Space weather experts at the NOAA have analysed a stream of solar particles spewing from the south of the Sun. The experts revealed the solar wind is travelling at a staggering 500 kilometres per second, or 1.8 million kilometres per hour. Forecasters have stated the particles are currently voyaging the 150 million kilometre journey from the Sun, and could hit on January 17 or 18.
Astronomy site Space Weather said: “A stream of solar wind is approaching Earth. Estimated time of arrival: Jan. 17-18.
“Its source is a southern hole in the sun’s atmosphere.
“NOAA forecasters expect the solar wind speed to top 500 km/s when the stream arrives, probably sparking Arctic auroras.”
Auroras are caused when the magnetosphere gets bombarded by solar wind which deflects the particles, causing stunning green and blue lights.
While this solar storm is not a cause for concern, some astronomers believe a major one could hit and in a world so reliant on technology, the consequences could be devastating.
As such, researchers have called for better infrastructure to monitor the Sun’s activity.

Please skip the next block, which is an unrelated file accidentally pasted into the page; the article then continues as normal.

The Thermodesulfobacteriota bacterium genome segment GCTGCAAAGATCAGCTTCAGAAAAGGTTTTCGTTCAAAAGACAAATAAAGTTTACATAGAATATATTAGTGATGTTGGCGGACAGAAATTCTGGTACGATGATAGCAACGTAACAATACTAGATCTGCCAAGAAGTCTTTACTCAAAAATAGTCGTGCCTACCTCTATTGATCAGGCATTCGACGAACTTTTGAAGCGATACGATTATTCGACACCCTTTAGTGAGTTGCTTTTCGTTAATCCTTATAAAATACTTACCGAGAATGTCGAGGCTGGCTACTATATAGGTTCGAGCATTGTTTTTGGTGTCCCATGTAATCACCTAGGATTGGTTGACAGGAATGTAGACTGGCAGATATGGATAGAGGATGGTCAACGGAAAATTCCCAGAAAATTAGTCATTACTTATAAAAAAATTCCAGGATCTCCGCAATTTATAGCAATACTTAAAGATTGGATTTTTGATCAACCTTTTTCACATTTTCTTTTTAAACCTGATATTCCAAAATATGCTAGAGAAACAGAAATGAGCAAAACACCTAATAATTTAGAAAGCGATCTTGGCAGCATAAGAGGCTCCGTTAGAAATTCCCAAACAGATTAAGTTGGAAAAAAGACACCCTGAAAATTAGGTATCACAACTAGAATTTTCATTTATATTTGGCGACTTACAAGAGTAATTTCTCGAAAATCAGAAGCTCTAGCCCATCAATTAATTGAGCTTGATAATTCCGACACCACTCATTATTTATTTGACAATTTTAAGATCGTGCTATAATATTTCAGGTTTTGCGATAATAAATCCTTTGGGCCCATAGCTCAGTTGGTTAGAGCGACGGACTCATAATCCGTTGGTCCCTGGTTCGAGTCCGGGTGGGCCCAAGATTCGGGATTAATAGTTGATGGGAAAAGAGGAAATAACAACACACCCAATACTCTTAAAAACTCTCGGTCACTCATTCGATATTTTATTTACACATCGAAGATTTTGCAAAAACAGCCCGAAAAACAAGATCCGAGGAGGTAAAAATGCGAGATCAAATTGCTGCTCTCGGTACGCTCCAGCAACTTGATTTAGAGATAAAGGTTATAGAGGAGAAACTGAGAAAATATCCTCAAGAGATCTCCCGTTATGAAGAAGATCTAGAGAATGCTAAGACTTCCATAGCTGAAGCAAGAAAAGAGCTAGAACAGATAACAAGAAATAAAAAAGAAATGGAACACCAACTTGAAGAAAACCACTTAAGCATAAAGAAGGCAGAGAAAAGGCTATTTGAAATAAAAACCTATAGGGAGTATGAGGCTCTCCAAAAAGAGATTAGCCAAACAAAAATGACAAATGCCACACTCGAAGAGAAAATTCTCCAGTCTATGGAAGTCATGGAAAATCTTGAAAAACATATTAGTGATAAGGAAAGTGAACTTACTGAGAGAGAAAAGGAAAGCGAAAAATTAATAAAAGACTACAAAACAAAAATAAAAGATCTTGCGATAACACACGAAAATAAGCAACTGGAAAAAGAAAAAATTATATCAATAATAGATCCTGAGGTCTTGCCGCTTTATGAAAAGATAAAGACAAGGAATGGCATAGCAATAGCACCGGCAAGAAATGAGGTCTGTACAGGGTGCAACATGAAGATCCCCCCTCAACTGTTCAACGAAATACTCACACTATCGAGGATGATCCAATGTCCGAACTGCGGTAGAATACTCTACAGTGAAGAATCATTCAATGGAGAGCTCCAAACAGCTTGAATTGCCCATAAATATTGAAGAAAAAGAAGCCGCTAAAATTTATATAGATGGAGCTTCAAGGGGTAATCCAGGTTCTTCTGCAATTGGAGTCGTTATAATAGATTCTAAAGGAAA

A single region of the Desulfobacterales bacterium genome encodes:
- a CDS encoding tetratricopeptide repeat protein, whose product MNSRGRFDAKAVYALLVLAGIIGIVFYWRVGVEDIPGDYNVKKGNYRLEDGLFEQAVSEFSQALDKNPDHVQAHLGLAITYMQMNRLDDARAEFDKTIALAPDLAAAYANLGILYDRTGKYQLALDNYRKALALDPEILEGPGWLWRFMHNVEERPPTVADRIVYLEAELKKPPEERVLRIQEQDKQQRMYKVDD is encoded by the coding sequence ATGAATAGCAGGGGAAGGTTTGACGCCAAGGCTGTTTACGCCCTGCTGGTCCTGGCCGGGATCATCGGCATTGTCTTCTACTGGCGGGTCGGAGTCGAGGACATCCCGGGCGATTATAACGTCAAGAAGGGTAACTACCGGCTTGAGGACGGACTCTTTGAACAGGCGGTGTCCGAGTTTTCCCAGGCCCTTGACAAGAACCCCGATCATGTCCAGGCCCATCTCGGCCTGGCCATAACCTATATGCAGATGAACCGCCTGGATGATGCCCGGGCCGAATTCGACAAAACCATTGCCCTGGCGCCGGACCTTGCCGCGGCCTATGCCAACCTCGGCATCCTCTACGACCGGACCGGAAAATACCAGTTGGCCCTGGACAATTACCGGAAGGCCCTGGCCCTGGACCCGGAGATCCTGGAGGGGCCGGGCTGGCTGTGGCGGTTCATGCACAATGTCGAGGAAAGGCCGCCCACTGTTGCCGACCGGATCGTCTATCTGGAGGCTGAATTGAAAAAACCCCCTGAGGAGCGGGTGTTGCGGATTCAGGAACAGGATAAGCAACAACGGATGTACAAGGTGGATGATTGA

A recent study from the Skolkovo Institute of Science and Technology, Russia, said: “A major solar storm could shut down electricity, television broadcasts, the internet, and radio communications, leading to significant cascading effects in many areas of life.
“According to some experts, the damage from such an extreme event could cost up to several trillion dollars and the restoration of infrastructure and the economy could take up to 10 years.
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“Thus, understanding and forecasting the most hazardous extreme events is of prime importance for the protection of society and technology against the global hazards of space weather.”
First author of the study, Dr Jenny Marcela Rodríguez Gómez, said: “Understanding the characteristics of extreme solar eruptions and extreme space weather events can help us better understand the dynamics and variability of the Sun as well as the physical mechanisms behind these events.”
Skoltech researcher Tatiana Podladchikova added: “Our modern technological society needs to take this seriously, study extreme space weather events, and also understand all the subtleties of the interactions between the Sun and the Earth.
“And whatever storms may rage, we wish everyone good weather in space.”
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For the most part, the Earth’s magnetic field protects humans from the barrage of radiation which comes from sunspots, but solar storms can affect satellite-based technology.
Solar winds can heat the Earth’s outer atmosphere, causing it to expand.
This can affect satellites in orbit, potentially leading to a lack of GPS navigation, mobile phone signal and satellite TV such as Sky.